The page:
How the football industry uses its influence for charity
By Paul Stewart, Tue 08 March 2016 16:06
Joe Hart and Vincent Kompany involved in 'Christmas Way' charity song last year
There's never a shortage of news stories about overpaid footballers and how much club owners are raking in the cash from hard-pressed but loyal supporters. However, there is also another side to the coin that doesn't usually get too much coverage, and that is how the football industry uses its influence to raise significant amounts of money for a wide range of different charities.
The fact is that the massive commercial success of football as we know it today grew out of a sport that started at a very grass-roots level. Any of the top clubs in the world started out as locally based community get-togethers, and this is particularly true of most clubs in the UK. To this day, the spirit of local support and involvement in the community continues, and clubs and players know that they have a lack of respect for this at their peril. Significant contributions on a small scale are common, with local hospitals a popular choice for fundraising and visits from some of the most famous names in the game. However, the industry also makes very large contributions to helping people and communities located all over the world.
Although the Premier League will not release figures for how much individual clubs give to charitable causes, some clubs can't help but generate publicity with the help they give. Arsenal raised almost £820,000 for the Great Ormond Street Hospital Children's Charity in a season, and the Chelsea Foundation, an independent charity doing community and charity work, estimated that it reaches more than 800,000 people and helps raise more than £1.5 million a season.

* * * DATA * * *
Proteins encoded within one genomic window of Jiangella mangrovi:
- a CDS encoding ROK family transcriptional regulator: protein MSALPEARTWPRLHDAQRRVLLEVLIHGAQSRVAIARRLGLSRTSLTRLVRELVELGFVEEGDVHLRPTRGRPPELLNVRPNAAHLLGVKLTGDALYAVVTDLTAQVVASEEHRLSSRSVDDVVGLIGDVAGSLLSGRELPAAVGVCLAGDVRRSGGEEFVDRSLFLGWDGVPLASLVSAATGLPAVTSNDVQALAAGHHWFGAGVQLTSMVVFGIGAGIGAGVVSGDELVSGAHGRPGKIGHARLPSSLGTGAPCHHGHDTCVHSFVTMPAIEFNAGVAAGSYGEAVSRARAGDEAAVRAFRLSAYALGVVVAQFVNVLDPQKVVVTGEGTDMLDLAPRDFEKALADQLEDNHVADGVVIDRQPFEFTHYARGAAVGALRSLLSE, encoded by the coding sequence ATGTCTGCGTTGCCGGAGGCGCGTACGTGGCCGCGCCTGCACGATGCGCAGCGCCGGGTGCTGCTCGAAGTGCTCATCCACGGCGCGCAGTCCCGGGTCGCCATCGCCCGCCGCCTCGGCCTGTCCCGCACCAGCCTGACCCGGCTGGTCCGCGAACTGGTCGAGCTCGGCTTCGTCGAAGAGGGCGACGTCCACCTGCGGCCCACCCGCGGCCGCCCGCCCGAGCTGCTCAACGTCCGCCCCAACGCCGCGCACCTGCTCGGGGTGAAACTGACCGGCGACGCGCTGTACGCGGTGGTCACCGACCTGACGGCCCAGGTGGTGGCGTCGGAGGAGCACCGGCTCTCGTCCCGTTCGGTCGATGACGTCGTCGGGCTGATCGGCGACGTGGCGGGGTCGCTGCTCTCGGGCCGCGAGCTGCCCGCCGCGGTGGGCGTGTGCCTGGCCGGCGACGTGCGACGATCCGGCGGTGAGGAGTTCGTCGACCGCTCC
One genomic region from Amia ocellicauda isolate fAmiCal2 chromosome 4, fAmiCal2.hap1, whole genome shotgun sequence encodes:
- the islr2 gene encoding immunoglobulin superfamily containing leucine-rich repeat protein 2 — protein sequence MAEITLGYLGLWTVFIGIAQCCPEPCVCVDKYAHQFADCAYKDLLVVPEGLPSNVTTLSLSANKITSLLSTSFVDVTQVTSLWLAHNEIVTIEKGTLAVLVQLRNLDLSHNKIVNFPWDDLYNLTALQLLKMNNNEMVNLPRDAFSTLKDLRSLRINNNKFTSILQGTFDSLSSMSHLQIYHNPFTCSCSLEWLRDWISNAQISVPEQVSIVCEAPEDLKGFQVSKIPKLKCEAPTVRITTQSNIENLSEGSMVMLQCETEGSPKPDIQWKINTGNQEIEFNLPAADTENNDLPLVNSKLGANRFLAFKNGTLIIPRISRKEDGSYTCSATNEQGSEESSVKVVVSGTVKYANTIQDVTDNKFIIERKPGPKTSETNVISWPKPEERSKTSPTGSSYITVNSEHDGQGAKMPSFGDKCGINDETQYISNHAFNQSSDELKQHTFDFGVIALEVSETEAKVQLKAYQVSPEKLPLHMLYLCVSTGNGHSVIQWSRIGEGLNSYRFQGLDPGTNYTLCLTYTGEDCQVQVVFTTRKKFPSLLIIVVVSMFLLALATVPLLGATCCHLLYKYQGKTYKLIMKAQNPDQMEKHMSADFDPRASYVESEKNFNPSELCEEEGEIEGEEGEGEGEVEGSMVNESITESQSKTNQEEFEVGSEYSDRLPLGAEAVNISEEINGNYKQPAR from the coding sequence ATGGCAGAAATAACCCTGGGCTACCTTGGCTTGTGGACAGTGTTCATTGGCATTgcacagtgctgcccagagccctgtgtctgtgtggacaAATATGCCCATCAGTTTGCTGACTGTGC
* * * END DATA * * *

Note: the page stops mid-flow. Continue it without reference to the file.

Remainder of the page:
Some of the biggest and most high-profile individuals lend their time to campaigns, such as when Manchester City's captain Vincent Kompany and goalkeeper Joe Hart took part in the festive charity song “Christmas Way”, which raised funds for The Stiliyan Petrov Foundation and The James Milner Foundation, which were then passed on to Help for Heroes, Bloodwise and the NSPCC.
A big combination of football stars get together for Soccer Aid, the British charity event that takes place every other year and was the brainchild of Robbie Williams and Jonathan Wilkes. It has raised over £15 million in aid of UNICEF UK via ticket sales to matches and direct donations from the general public. Two teams made up of celebrities and former professional players and representing England and the Rest of the World play a surprisingly competitive match, which has become a firm favourite amongst footie followers and non-fans alike.
The rivalries between teams can be long held, but as seen at local derbies between the likes of Everton and Liverpool, families can mingle on the terrace wearing both team's colours. This is why football as an industry can play such a vibrant part in raising funds and awareness for a wide range of charities – at its heart, it is all about a coming together of communities.